There are two cats howling outside my window. They were so loud I thought that they were some breed of hound dog at first. I wanted to go out to investigate but got a sudden fear of rabies. I instead chose the safe side and looked up what is called "feline vocalization" on Google.
Cats, for whatever reason, cry and whine really loudly when they are in distress or grieving. The hurting cat outside my window has a friend huddled with him in the bush, shielding themselves against the cold. Whenever his cry crescendos, the other cat joins in. Their constant howling made me want to run outside to scare them away at first. After putting on my coat, I got this sudden feeling like I would be intruding on something sacred. As much as I hate cats, their meowing in unison has a sense of comfort. It is almost as if they are grieving together.
It is an understatement to say that Job was grieving after all he knew and possessed was taken away from him. The Hebrew word nud describes his reaction-- swaying back and forth, nodding his head, much like we see today with trauma victims. Job's friends come along and are so filled with compassion and grief for their friend that they sit next to him in silence. For seven days.
Imagine sitting with someone for seven days. Job's friends reaction was brilliant. It was a gift. It was so powerful, in fact, that the Jewish people adopted it as a grieving practice. To this day many Jews will perform the practice of shiva (literally, "sitting seven") and mourn with their loved ones for a period of a week.
Job needed this kind of support from his friends. But after the seven days were over his friends finally opened their mouths and talked -- a lot. They did so much talking that the book of Job is filled primarily of their speeches. They also got in trouble for it.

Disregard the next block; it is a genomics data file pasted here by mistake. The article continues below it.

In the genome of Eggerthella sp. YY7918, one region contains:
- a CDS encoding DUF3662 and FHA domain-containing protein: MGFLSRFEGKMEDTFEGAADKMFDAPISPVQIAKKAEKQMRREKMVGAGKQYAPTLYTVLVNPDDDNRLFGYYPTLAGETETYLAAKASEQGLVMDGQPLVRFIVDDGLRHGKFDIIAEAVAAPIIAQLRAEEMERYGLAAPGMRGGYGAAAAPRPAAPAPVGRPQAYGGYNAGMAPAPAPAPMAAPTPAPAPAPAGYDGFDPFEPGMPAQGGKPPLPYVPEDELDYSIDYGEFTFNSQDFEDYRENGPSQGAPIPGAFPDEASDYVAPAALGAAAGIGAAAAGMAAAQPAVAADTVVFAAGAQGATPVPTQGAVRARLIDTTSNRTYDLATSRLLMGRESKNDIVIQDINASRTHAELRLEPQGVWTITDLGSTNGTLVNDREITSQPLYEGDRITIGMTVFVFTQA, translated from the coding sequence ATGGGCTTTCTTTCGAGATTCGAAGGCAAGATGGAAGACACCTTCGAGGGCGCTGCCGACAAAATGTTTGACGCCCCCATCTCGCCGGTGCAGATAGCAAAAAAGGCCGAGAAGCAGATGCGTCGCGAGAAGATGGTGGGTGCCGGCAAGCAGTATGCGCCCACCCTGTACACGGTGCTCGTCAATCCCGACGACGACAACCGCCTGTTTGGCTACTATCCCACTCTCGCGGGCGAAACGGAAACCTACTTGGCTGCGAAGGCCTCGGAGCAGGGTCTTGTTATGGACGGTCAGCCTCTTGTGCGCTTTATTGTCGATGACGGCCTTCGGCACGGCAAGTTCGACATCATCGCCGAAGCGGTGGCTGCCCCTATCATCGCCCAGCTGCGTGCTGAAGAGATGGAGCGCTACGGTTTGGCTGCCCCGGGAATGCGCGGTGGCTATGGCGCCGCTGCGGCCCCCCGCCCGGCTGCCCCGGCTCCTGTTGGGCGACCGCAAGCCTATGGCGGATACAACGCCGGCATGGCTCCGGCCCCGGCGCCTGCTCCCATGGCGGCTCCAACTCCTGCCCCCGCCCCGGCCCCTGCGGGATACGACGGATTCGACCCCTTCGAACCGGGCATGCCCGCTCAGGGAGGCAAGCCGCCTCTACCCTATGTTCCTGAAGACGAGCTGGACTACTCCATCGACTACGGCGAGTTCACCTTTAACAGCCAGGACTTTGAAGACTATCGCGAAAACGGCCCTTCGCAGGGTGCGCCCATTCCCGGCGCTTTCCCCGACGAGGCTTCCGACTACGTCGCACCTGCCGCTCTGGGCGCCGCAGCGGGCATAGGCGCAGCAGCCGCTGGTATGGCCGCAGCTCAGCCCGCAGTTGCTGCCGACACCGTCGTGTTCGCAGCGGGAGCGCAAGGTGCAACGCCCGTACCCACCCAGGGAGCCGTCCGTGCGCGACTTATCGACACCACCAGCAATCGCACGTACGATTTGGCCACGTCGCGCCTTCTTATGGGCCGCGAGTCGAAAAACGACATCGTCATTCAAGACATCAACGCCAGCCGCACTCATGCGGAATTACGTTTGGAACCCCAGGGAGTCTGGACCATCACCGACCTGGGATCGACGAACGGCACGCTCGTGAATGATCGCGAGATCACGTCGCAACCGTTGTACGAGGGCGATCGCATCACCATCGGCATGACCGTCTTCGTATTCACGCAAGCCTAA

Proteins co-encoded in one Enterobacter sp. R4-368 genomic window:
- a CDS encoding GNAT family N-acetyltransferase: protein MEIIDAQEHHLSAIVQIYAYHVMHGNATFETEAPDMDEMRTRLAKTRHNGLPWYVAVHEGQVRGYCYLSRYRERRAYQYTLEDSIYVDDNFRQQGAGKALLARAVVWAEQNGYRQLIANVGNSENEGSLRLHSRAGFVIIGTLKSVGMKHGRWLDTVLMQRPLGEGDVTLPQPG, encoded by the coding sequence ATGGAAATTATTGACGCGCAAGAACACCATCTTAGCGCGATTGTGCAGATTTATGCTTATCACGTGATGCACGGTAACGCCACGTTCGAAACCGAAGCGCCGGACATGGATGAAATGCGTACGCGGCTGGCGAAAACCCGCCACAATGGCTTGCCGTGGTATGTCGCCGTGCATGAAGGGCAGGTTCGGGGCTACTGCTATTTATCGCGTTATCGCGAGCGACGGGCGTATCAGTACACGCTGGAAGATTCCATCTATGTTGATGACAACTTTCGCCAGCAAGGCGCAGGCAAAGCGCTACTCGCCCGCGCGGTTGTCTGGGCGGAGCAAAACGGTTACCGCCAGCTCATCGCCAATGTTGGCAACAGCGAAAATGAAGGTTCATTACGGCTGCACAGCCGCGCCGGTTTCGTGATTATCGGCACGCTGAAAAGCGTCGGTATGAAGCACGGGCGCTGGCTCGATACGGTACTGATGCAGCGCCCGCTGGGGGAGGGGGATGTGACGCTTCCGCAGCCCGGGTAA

What does it look like for us to practice shiva today? What would happen if we avoided empty words of comfort and simply strove to listen and grieve with those who are hurting?
Just yesterday my husband practiced shiva. We were checking out at Odd Lots when Aaron looked up at the cashier, studied her face, and sincerely asked how she was feeling. What followed surprised me. With tears in her eyes, she explained that her sister was in the hospital dying and probably wouldn't make it until the end of the week. Turning to me, she commented that it felt like Aaron knew something was wrong. He seemed to be able to see right through her. She could see it in his face.
Shiva happens when we make ourselves available. It occurs when, instead of the casual "How are you?", we look in a person's eyes and ask them how they are really doing. It happens when we are intentional about making people, even cashiers at Odd Lots, a priority. This makes me uncomfortable. I see someone crying by themselves on my college campus and want to do something about it, but wimp out. I fear what they will think of me. I fear that I won't know what to say. I get uncomfortable thinking that I'll be making them uncomfortable.
In Romans 12:15, Paul simply says to mourn with those who mourn. He doesn't tell us to give a theological answer as to why that person is suffering. He doesn't tell us to say that everything is going to be ok. We don't have to have all the answers or worry that what we are doing is "weird." God uses uncomfortable situations like these to meet with people. All we have to do is be.
Maybe, just maybe, the best way to communicate God's presence and love to someone who is hurting is by simply sitting with them, being quiet, and meowing in unison.